Is there a way to do it that isn't utterly meaningless?

You have just overturned everything that the entire area of measurement in psychology has ever tried to do using your extremely valuable outsider perspective! You rascally outsider, you didn't even know the field you dismiss exists!
posted by srboisvert at 1:21 PM on October 17, 2013


Why would demonstrating the scientific nature of a science be cause for bullshit?

None of my physics professors ever felt the need to demonstrate the scientific nature of their subject.
posted by Pararrayos at 1:25 PM on October 17, 2013 [1 favorite]


“My opinion of the paper has always been that it was a metaphor, disguised as modeling”

Seriously, try that excuse in physics.


Does string theory count?
posted by ook at 1:39 PM on October 17, 2013


Yes, ook, it does. When was the last time you read a string theory paper? Ever count the equations?
posted by nat at 1:42 PM on October 17, 2013 [1 favorite]


You have just overturned everything that the entire area of measurement in psychology has ever tried to do using your extremely valuable outsider perspective! You rascally outsider, you didn't even know the field you dismiss exists!

Thank you for your detailed answer to my question.
posted by Sys Rq at 2:17 PM on October 17, 2013


None of my physics professors ever felt the need to demonstrate the scientific nature of their subject.

So? Is there a popular misconception that physics is not scientific?
posted by MisantropicPainforest at 2:35 PM on October 17, 2013


I take it this article has not been retracted?
posted by grobstein at 2:36 PM on October 17, 2013


I mean, this is not just a falsified result. This looks like a fraud, and a fraud that lead to a literature of hundreds of papers all built on sand.

Add this to the growing body of evidence that psychology needs to clean house.
posted by grobstein at 3:25 PM on October 17, 2013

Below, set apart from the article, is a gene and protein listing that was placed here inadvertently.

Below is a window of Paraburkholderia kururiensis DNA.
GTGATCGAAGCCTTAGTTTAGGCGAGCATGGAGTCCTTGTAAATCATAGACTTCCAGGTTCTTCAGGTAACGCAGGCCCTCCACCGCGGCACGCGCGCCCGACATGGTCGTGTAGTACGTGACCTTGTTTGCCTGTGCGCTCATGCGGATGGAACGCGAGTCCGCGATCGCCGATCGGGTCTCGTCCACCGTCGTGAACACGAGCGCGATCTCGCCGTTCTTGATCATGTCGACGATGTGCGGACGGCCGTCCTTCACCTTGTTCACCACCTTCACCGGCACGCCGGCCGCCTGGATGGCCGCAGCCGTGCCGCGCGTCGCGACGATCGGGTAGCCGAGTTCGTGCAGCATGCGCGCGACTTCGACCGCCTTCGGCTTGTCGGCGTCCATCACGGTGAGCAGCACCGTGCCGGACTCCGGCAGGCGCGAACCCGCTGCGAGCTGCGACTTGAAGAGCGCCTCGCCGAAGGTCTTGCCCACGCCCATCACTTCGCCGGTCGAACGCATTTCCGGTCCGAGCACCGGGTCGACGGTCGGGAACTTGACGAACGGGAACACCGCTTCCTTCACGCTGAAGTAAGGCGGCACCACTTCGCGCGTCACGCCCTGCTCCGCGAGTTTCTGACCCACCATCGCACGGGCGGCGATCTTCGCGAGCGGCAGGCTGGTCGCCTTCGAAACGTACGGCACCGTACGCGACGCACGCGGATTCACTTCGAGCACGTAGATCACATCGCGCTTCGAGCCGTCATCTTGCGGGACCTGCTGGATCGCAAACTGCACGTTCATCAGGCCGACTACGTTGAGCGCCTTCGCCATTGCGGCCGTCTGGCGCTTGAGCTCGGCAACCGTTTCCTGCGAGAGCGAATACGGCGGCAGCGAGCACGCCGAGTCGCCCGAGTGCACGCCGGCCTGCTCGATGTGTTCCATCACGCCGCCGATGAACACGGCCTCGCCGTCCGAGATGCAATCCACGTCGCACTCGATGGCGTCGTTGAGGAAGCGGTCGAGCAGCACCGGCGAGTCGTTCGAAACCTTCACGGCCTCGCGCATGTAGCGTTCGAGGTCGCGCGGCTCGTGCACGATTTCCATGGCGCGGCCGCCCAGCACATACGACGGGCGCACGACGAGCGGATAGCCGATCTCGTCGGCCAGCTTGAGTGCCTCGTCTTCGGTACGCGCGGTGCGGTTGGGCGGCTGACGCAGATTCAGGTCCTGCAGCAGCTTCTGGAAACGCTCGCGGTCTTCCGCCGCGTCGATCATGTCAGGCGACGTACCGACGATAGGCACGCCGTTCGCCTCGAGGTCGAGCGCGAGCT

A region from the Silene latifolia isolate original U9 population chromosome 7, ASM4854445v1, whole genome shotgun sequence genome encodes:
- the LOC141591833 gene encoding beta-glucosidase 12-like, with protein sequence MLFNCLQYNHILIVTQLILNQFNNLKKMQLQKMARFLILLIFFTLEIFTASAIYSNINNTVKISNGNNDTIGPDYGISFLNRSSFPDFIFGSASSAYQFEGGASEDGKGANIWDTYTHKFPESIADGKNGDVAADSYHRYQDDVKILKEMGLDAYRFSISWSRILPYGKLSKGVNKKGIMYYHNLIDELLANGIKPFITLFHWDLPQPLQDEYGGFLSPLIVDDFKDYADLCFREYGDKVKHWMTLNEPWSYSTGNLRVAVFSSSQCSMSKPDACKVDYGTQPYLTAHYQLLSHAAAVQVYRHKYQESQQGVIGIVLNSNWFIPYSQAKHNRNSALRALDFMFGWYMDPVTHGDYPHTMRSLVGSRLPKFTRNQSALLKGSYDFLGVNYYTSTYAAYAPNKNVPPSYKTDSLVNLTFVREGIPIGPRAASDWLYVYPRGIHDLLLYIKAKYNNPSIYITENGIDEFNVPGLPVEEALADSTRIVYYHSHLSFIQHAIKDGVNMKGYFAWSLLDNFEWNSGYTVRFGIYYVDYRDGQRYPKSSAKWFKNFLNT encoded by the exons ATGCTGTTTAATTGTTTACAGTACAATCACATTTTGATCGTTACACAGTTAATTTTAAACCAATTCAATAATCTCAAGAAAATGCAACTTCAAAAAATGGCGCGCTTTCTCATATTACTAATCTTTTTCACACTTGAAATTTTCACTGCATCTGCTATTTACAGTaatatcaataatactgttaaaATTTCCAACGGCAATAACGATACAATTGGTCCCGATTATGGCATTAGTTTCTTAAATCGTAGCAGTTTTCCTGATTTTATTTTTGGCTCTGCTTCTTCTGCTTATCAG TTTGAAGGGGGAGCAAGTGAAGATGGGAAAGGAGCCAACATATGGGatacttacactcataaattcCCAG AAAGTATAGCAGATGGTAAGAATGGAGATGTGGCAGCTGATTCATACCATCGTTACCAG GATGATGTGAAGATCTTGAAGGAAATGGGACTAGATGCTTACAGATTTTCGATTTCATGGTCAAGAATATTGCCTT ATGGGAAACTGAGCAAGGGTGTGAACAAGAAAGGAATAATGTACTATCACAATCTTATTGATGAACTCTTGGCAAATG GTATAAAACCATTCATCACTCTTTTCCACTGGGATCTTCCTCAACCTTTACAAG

So? Is there a popular misconception that physics is not scientific?

Is there a popular misconception that psychology is not scientific? If there is -- or was -- then as a 19 year old college sophomore I was entirely unaware of it. That is, until I took the Intro course and saw how much time they spent assuring me -- no really, we really mean it -- that this is a SCIENCE, with regressions, and p-values and everything.

That's about all I remember from Intro to Psych. Well that and the Milgram Experiment. In which, as I recently learned, Milgram's thumb was on the scale the whole time.

Science!
posted by Pararrayos at 3:28 PM on October 17, 2013


Science!

Psychology is a Soft Science kinda like Philosophy. Like Philosophy, Psychologists sometimes succumb to that odd Math Envy which sometimes leads them astray. Just don't say that: "Therefore, all Psychology is dumb", because human behavior is a complex thing which is always worth examining closely.
posted by ovvl at 3:48 PM on October 17, 2013


The problems in psychology are from the root of the fields inception. The purpose was to study the "abnormal" behaviors and to attempt to classify them in non-objective terms, while pretending that there was an objectively good or normal behavioral model. Instead of being able to form coherent thesis based upon empirically measurable control models versus applied variables, they attempt to form behavioral models based on individually subjective cultural norms, which may or may not be based in any direct reality.

I am not saying that clinical psychology doesn't try to do these things. But unlike, say chemistry or physics, which can be theoretically modeled that then those models can be applied and the results of the theories actually match the results of the applied experiments, you have no base line of what a "normal" human being is. From observer projection (Freudien) to assumed cultural stereotypes (Jungian), the "grandfathers" of modern psychology have more in common with philosophy than with actual science. This is why neuro-science is a completely different field of study and has garnered more results in it's short existence than more than a century of psychology.

Now, I'm going to completely reverse myself. The actual field of psychology will never have a base human mind model to work from. And almost all of the theories about human behavior are based upon observation and very distorted experimentation. From trepanation, to lobotomy, to psycho-pharmaceutical testing, the field almost entirely formulates it's theories of mind from subjective situational observation and abnormal experimentation.